Wired BY DAVID KRAVETSEMAIL 10.30.12
The Supreme Court on Wednesday is set to hold oral arguments concerning the novel question of whether judges may issue search warrants for private residences when a drug-sniffing dog outside the home reacts as if it smells drugs inside.
In a second case involving drug-sniffing dogs, the justices also will entertain arguments Wednesday concerning a Florida Supreme Court decision allowing defendants to challenge the authenticity of a drug sniff, by bringing up past evidence of false alerts and how well-trained the dog and handler were.
The home-sniff case, also arriving from the Florida Supreme Court, tests a decade-old U.S. Supreme Court precedent in which the justices ruled that police need a warrant to use thermal-imaging devices outside a house to detect marijuana-growing operations, saying it amounted to a search. In that case, the high court ruled in 2001 that “rapidly advancing technology” threatens the core of the Fourth Amendment “right of a man to retreat into his own home and there be free from unreasonable governmental intrusion.”
Wednesday’s argument in the home-search case concerns a suspected Florida drug dealer and tests the limits of government intrusion into the home — substituting drug-sniffing dogs for thermal-imaging devices. The justices and lower courts have routinely sanctioned search warrants based on trained drug-detecting dogs responding to packages like airport luggage or vehicles stopped during routine traffic stops.
The issue is being watched closely by at least 18 states that warned the Supreme Court that the case “jeopardizes a widely used method of detecting illegal drugs” (.pdf). The Obama administration has also weighed in, telling the justices that a drug-sniffing dog’s duties amount to no search at all (.pdf) — and hence no Fourth Amendment scrutiny is warranted.
The case before the justices stems from a Florida Supreme Court ruling last year in which Florida’s justices tossed evidence of 179 pot plants that Miami-Dade County authorities seized from the residence of Joelis Jardines in 2006. Authorities made the bust after a trained dog “alerted,” or indicated that it detected drugs, while outside the home.
Florida’s top court said the case, which comes as studies suggest drug-sniffing dogs reflect police bias or are wrong, sets a bad precedent and “invites overbearing and harassing conduct.”
Such a public spectacle unfolding in a residential neighborhood will invariably entail a degree of public opprobrium, humiliation and embarrassment for the resident, for such dramatic government activity in the eyes of many — neighbors, passers-by, and the public at large — will be viewed as an official accusation of crime. Further, if government agents can conduct a dog ‘sniff test’ at a private residence without any prior evidentiary showing of wrongdoing, there is nothing to prevent the agents from applying the procedure in an arbitrary or discriminatory manner, or based on whim and fancy, at the home of any citizen. Such an open-ended policy invites overbearing and harassing conduct.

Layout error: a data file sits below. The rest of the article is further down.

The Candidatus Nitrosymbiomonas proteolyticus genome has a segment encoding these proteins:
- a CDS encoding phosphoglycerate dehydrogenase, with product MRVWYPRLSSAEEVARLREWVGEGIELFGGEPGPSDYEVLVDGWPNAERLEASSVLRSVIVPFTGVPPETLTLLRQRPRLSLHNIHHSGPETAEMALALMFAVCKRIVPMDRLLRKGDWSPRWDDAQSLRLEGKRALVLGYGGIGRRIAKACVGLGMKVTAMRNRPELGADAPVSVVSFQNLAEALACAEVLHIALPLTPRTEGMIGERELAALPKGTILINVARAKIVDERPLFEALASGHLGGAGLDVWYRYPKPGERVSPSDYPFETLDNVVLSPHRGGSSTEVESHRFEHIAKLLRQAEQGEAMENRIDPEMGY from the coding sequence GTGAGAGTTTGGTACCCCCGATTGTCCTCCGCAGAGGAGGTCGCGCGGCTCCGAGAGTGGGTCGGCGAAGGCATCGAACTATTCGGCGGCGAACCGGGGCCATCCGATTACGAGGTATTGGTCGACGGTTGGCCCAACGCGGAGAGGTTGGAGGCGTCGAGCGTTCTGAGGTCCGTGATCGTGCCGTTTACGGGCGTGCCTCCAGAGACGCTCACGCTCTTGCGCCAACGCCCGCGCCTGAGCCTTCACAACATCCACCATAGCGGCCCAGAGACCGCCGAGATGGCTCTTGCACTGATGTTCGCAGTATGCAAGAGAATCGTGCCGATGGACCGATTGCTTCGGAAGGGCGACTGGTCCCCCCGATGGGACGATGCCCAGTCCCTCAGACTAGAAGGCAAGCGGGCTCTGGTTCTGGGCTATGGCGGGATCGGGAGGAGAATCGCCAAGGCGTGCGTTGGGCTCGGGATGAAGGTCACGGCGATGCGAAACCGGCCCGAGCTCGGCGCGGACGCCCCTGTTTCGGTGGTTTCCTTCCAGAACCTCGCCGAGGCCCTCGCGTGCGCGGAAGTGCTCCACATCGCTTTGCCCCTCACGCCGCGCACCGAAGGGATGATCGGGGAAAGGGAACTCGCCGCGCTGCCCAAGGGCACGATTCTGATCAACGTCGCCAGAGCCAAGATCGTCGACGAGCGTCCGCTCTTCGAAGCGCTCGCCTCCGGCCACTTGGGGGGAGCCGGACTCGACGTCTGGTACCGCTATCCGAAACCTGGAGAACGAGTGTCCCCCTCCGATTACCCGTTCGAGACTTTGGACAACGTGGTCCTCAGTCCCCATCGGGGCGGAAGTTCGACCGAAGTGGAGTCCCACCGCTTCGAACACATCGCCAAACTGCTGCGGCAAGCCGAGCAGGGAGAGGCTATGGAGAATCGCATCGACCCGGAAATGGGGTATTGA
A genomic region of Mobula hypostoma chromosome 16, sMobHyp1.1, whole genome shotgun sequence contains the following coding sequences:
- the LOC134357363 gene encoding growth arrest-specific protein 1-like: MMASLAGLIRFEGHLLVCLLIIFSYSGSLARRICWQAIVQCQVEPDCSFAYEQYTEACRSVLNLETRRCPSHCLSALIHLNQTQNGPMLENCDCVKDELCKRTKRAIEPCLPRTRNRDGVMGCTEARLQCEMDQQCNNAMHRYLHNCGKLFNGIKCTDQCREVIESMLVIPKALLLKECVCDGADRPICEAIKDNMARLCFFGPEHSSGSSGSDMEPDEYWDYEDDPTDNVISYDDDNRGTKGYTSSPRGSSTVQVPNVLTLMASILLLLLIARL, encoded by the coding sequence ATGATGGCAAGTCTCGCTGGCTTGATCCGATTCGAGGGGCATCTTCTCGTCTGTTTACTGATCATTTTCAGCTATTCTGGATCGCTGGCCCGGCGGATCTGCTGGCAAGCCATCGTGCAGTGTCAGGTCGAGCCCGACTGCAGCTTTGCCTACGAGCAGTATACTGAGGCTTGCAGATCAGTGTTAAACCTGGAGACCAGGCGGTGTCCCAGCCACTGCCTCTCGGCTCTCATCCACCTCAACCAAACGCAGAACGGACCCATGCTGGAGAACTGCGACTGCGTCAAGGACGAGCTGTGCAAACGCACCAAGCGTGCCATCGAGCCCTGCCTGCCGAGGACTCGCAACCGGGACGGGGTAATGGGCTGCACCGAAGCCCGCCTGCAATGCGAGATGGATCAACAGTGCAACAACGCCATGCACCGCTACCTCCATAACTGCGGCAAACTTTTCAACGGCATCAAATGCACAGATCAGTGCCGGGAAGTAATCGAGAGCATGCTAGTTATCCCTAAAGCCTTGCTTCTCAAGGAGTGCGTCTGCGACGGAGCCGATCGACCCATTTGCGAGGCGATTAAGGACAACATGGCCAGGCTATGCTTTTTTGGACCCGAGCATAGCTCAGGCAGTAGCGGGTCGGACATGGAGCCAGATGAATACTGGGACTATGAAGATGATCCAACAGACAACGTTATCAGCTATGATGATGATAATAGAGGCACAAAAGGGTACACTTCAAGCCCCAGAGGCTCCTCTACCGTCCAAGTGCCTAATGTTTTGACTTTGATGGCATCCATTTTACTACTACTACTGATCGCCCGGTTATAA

The dog used to nab Jardines was Franky, a chocolate Labrador. Miami-Dade County officials said the canine, now retired, discovered more than 2.5 tons of marijuana, 80 pounds of cocaine and millions in cash during its career.
Jardines’ attorney, Howard Blumberg, urged the justices to uphold the Florida Supreme Court. He said the government’s deployment of a dog was akin to the “device” (.pdf) used in the thermal-imaging case. The dog, like thermal imaging equipment, was used “to explore details of the home that would previously have been unknowable without physical intrusion.”
Florida prosecutors told the high court that it must undo the Florida Supreme Court decision, saying dog searches are a “valuable tool” (.pdf).
Law enforcement is significantly hampered if required to develop probable cause without the assistance of dogs. The Florida Supreme Court’s decision requires that the officers have probable cause before employing a dog. It is the dog’s alert, however, that often provides the probable cause to obtain the search warrant. This Court should grant certiorari to directly hold that a dog sniff of a house is not a search and to restore this valuable tool in the detection of numerous illegal and dangerous activities to law enforcement.
In the other case to be argued Wednesday, the Florida Supreme Court last year invalidated a search that found meth-making chemicals in the vehicle Clayton Harris was driving, and suppressed the evidence that was seized based on an alert by Aldo, a Labrador retriever. The court said an alert by the truck’s door handle was insufficient evidence by itself to get a warrant to search Harris’ truck. Florida’s high court said other evidence was required, like the dog’s track record, and records regarding the handler’s and the dog’s background and training.
The Florida high court said that the courts always side with the dog “with an almost superstitious faith” and that “the dog is the clear and consistent winner.”
The Supreme Court justices usually rule weeks or months after arguments. There is no opinion-detecting dog that can help predict when a ruling is ready or how the court will rule.